World-Class, Lean Performance in the SMEs - Small and Medium Enterprises - by Carlo Scodanibbio, Industrial & Business Consultant - Lean Management Consultant
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Carlo Scodanibbio
Industrial & Business Consultant
Lean Management Consultant

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Performance Management - 2
Improving the present Performance

SETTING PERFORMANCE IMPROVEMENT TARGETS
Knowing the present performance status at any moment in time is the starting point.
Knowing the extent of the required or wanted improvement is the next step.
The new-world enterprise needs to identify gaps and to set performance improvement targets for each class of performance.
This is typical of a valid approach to improvement, including the so-called continuous improvement style: setting realistic and, at the same time, challenging targets creates the tension necessary to get there.

The new-world enterprise has two methods available to set the path to performance improvement:

  • an absolute method
  • a relative method

Identifying gaps and setting corresponding targets through an absolute method means that:
enterprise's people, following their past experience, know-how and ideas, as well as cultural guidelines; and making projections and simple extrapolations; calculate somehow the theoretical, optimal level of performance in a given area (a class of performance - a key performance component - a process or a sub-process).
This corresponds to identifying criteria for setting a 5 score in the previous radar-chart example.

This method is more feasible and viable than what it seems.
After all, the optimal target for an enterprise Image (just to make an example) can easily be set according to enterprise's values, principles and believes (enterprise's culture).
Likewise, the optimal or ideal productivity level (theoretical target) of a productive process can easily be set on the basis that the overall processing time should not exceed (or be as close as possible to) the sum of the value-adding times of each process' activity....
In a similar manner, quality targets can absolutely be set, as well as customer's satisfaction targets, economical targets, financial targets, and company climate targets, and machine utilisation targets....

There are two risks inherent in absolute methods.
The one is identifying too narrow or too wide gaps, corresponding to setting too mild or too unrealistic targets (entity mistake).
Experience plays a determinant role. Year after year people "learn to learn" and learn how to perfect their methods. If the learning process is fast enough and corrective actions to the chosen methods are rapidly introduced, the approach is still very valid and the associated cultural enrichment is extremely valuable per se.

The other possible risk is to spend valuable time and resources in identifying performance gaps and setting associated improvement targets in non-relevant performance areas, non-relevant for that enterprise (direction mistake).
This phenomenon is very important. Performance gaps and improvement targets need to be relevant. Alternatively, an enterprise might be trapped in the black-and-white TV set mistake (or, improving to absurd levels a B&W set that nobody buys because the market wants colour TV sets....).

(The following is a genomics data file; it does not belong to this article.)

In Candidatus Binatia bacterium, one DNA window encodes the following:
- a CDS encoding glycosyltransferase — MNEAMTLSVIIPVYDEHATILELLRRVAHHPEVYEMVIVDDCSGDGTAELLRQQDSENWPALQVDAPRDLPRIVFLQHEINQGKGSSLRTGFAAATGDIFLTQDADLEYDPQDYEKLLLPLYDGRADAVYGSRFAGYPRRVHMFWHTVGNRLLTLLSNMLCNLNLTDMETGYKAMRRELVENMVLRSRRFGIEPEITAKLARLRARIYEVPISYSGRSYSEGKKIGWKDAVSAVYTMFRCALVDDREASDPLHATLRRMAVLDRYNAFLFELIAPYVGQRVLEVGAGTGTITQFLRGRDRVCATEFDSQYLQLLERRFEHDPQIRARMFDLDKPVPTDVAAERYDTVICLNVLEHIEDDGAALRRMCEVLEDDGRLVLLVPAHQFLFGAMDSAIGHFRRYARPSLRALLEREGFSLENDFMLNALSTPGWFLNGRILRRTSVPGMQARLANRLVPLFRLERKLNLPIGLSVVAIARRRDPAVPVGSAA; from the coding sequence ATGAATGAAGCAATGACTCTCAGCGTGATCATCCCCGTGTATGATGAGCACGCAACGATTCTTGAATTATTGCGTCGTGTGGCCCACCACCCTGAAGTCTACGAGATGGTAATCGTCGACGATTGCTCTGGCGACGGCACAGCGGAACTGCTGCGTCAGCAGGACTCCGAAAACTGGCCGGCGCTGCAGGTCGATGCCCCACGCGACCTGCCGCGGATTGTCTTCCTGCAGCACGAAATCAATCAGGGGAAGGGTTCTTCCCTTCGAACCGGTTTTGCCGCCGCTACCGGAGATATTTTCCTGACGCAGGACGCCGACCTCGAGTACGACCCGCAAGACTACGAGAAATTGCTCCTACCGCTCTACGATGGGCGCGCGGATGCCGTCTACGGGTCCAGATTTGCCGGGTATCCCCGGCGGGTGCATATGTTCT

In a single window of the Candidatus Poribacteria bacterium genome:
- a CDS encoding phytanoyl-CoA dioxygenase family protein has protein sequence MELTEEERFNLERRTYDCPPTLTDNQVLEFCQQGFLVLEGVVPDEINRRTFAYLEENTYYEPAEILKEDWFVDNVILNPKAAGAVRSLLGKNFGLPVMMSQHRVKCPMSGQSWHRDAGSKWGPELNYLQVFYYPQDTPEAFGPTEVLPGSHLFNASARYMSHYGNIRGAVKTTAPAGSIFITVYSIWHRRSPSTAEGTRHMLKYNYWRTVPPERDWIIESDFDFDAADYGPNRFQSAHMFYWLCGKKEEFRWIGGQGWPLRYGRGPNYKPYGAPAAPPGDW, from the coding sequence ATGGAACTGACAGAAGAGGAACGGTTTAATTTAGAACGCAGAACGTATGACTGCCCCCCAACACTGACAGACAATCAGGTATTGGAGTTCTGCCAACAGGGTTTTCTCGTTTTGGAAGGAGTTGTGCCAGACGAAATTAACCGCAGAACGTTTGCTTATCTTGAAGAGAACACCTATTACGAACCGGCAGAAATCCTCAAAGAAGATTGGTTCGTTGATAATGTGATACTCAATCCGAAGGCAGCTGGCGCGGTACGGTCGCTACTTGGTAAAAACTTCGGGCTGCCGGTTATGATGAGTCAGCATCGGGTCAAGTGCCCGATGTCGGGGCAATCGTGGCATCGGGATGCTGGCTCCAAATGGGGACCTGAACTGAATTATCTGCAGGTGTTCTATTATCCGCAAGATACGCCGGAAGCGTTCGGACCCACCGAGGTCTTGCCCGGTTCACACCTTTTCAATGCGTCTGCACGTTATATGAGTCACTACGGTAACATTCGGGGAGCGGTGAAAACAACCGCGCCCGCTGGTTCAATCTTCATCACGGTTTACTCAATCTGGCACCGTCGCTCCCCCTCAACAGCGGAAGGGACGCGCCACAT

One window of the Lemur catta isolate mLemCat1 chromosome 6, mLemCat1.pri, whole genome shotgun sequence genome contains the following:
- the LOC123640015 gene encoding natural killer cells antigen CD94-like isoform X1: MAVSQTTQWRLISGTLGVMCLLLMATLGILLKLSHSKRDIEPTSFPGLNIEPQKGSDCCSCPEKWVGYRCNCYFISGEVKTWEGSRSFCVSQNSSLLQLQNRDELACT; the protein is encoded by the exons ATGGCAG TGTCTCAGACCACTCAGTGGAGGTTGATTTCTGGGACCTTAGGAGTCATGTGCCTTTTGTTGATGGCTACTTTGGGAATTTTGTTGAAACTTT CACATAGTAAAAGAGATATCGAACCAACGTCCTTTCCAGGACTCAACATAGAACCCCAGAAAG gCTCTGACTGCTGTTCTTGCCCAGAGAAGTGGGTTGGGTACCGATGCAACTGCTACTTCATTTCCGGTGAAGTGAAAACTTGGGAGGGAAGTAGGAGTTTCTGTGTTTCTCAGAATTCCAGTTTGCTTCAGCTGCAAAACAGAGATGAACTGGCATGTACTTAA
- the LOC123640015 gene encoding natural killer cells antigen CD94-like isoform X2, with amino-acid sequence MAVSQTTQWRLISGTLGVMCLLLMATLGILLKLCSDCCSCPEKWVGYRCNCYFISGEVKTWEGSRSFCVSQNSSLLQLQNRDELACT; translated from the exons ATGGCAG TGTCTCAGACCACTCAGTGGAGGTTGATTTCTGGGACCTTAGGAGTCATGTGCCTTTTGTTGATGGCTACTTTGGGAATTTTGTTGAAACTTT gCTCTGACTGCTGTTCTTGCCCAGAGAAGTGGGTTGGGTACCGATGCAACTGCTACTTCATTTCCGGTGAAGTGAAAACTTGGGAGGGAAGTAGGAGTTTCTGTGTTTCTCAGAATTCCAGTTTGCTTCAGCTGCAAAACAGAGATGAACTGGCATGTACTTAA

Ranking improvement actions in logical/rational priority order is an essential step in Performance Improvement (see below).


On the other hand, relative methods give higher guarantees of "realism", both in terms of entity and direction.
Gaps identification and targets setting via a relative method consist in comparing enterprise's performance in a given area with that of other enterprises - even belonging to a different sector - in the same area of performance; and establishing paths of improvement actions accordingly.

The most known relative method is definitely Benchmarking. But there are others.
Benchmarking consists in comparing own improvement practices, or ideas, or strategies with those of world-class enterprises (the best in the class-room) aiming at three major objectives:

  • Identification of the most important areas to improve
  • Identification and quantification of improvement targets
  • Best approach to improvement

Through Benchmarking it is possible to measure an enterprise's methods, processes, procedures, product and service performance against those companies that consistently distinguish themselves in the same category of performance.

While very positive because offering realistic paths to improvement, priority directions and tested methods/approaches, also relative methods have a draw-back and an associated risk: that lies in possible "transplant" failures.
Every enterprise is a living organism, a delicate equilibrium of human factors, technology factors, methods, cultural principles, etc.
As such, there are no two identical enterprises on earth. Each one is "different".
Importing into an enterprise methods, approaches, strategies and cultural principles may give origin to reject phenomena. This is particularly true when the benchmarked enterprise/s' global approach is simply and a-critically imported or copied. Without the necessary adaptations, the reject risk is too high.
When, on the other hand, the necessary personalisation is done, the risk is much lower or nil.
This consists in grasping core principles from the benchmarked enterprise and refining associated methods to suit own style and culture.

Most definitely, every enterprise aiming at world-class status needs to adopt a personalised combination of absolute and relative performance improvement methods.
Today, it is rather universally agreed that the target in performance improvement is the lean status: this requires the adoption and deployment of healthy Lean Thinking principles (more »).


Once Performance Targets are set, the road is wide open to improvement. (more »)



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